A music cue sheet is a document that lists all of the music contained in a production including the title, composer(s), publisher(s), performing rights affiliation, and use and timing of each musical cue.
The cue sheet functions like an invoice that is used by all parties in the music licensing process to determine the amount of royalties to be paid for the public performance of the music contained in the program, and to whom those royalties are paid. For example, many broadcasters require copies of cue sheets for the television programs they broadcast in order to calculate the fees they must pay to ASCAP and BMI. Without the timely receipt of music cue sheets, they may not have access to the information necessary to correctly calculate the full amount of the license fee that would otherwise be due — resulting in a loss of income to composers and music publishers. Moreover, ASCAP and BMI use a cue sheet to identify the composers and publishers entitled to receive royalties and to calculate the share of royalties they receive. The flow of music publishing royalties should be of vital concern to the producer if musical cues composed for the production are owned by the producer.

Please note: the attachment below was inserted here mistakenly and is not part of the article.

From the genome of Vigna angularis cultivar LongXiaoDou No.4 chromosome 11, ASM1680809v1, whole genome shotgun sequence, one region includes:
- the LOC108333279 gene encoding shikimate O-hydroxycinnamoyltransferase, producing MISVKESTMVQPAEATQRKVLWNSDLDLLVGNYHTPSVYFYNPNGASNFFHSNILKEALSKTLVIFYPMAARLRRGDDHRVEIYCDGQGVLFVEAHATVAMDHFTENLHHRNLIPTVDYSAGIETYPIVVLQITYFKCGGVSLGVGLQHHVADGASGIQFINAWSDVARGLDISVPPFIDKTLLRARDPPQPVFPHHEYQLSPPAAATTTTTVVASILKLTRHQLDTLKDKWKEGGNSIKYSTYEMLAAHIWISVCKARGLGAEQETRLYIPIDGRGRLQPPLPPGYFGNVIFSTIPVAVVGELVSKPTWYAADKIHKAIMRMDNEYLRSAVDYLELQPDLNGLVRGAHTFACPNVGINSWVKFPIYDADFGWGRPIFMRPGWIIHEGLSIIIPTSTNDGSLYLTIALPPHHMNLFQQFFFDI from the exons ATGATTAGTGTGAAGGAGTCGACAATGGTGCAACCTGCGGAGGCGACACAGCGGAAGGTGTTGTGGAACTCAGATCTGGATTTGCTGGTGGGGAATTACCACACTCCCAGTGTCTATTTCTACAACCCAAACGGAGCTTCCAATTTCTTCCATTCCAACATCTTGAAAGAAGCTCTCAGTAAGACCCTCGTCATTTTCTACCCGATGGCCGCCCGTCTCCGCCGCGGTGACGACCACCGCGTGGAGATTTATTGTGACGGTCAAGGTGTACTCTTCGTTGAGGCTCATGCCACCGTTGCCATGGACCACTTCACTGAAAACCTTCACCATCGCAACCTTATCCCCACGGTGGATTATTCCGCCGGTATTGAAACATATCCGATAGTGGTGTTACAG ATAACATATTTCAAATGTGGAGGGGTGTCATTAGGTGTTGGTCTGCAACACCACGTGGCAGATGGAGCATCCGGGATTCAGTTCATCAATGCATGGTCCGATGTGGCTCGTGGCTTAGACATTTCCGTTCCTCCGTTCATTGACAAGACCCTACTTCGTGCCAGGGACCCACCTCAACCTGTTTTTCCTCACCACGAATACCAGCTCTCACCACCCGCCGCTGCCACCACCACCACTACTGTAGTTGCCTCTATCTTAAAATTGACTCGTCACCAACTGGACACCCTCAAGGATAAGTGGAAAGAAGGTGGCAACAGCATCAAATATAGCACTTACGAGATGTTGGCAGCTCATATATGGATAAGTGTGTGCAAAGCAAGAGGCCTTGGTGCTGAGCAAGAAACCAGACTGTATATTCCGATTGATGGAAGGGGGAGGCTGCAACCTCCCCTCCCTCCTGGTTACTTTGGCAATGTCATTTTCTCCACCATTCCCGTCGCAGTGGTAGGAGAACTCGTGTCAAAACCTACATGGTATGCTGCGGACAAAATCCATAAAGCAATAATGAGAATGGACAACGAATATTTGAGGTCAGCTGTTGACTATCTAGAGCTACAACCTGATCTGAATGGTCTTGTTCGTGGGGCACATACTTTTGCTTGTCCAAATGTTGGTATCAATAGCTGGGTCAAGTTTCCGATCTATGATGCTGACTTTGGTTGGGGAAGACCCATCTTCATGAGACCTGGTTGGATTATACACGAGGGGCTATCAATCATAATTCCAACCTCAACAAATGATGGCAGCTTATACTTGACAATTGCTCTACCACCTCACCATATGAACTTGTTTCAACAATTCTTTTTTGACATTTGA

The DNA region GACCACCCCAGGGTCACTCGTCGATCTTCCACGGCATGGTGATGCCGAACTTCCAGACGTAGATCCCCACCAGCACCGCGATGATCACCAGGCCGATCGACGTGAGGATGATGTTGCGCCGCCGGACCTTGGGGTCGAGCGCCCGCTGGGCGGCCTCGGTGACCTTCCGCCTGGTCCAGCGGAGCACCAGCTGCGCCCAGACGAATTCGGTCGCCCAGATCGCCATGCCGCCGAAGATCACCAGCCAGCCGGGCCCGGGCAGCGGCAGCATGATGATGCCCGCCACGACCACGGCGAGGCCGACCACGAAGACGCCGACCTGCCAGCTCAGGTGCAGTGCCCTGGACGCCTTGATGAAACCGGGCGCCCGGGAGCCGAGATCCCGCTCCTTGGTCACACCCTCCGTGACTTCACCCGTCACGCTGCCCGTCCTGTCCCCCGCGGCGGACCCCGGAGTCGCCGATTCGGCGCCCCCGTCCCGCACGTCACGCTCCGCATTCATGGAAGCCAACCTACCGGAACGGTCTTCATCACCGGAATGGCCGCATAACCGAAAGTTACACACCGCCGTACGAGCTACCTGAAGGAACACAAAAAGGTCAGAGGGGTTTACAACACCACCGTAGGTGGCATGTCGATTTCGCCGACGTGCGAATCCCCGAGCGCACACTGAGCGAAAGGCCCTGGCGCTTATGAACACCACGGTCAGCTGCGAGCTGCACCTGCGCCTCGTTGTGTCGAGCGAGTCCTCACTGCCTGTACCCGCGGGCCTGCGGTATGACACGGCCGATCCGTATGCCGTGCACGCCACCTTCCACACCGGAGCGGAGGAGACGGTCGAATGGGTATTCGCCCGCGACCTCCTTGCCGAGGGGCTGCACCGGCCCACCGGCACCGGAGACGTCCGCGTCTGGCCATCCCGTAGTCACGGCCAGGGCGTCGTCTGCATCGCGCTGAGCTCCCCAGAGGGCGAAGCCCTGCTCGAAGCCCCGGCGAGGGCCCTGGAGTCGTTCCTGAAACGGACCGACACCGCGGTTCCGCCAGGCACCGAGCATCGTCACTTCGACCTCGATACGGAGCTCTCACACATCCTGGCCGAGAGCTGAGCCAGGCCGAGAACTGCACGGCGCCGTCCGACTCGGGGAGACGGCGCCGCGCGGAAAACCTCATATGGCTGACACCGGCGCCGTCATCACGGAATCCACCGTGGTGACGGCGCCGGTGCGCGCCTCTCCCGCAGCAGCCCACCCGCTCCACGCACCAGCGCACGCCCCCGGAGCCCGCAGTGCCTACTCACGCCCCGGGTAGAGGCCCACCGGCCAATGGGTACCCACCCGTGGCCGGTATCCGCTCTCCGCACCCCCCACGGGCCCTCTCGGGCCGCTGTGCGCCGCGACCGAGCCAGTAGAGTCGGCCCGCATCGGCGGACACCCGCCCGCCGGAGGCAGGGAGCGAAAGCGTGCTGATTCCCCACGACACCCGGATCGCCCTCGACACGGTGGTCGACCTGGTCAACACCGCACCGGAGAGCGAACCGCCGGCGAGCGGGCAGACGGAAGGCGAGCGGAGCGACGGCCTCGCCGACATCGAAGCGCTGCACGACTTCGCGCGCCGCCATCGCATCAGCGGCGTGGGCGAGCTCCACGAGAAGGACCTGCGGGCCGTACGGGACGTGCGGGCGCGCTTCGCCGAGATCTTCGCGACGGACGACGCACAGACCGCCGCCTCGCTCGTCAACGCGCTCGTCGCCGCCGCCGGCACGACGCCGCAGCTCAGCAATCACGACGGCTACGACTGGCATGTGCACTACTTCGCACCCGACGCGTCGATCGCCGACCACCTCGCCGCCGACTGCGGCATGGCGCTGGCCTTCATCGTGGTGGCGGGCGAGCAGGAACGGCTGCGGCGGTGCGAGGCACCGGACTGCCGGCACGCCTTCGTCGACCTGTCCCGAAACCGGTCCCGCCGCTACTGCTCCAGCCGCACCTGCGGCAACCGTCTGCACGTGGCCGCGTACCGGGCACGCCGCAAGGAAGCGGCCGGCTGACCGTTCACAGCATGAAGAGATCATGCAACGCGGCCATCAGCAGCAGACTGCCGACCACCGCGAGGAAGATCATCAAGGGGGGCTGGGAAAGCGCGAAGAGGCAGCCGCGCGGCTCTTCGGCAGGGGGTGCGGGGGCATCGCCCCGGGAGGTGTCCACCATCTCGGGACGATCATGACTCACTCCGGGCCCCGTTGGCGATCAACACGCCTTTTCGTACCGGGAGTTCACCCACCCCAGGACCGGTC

Cue sheets are submitted by the production company to the broadcast company and are filed with the applicable Performing Rights Society (BMI, ASCAP, SESAC, SOCAN, SACEM etc).
To view an example of what a cue sheet looks like please click this link.
We will be glad to assist you in the filing of your cue sheet with the performance rights organizations and can fax you a blank cue sheet form if you need one.
Please call us with any questions: Eastern time ( US & Canada ) : tel (347) 562-7405
When and how should I submit a Cue Sheet to a Performing Rights society?
If you are including tracks from our library in your film or video, and you plan to broadcast your production on television (Network, Cable, Public) a cue sheet must be filed and submitted to the broadcasting company with your production.
Broadcast of Filmtvtracks music is cleared through the performing rights society BMI or ASCAP, whose revenues are collected directly from broadcast station licensing, not from you as a producer.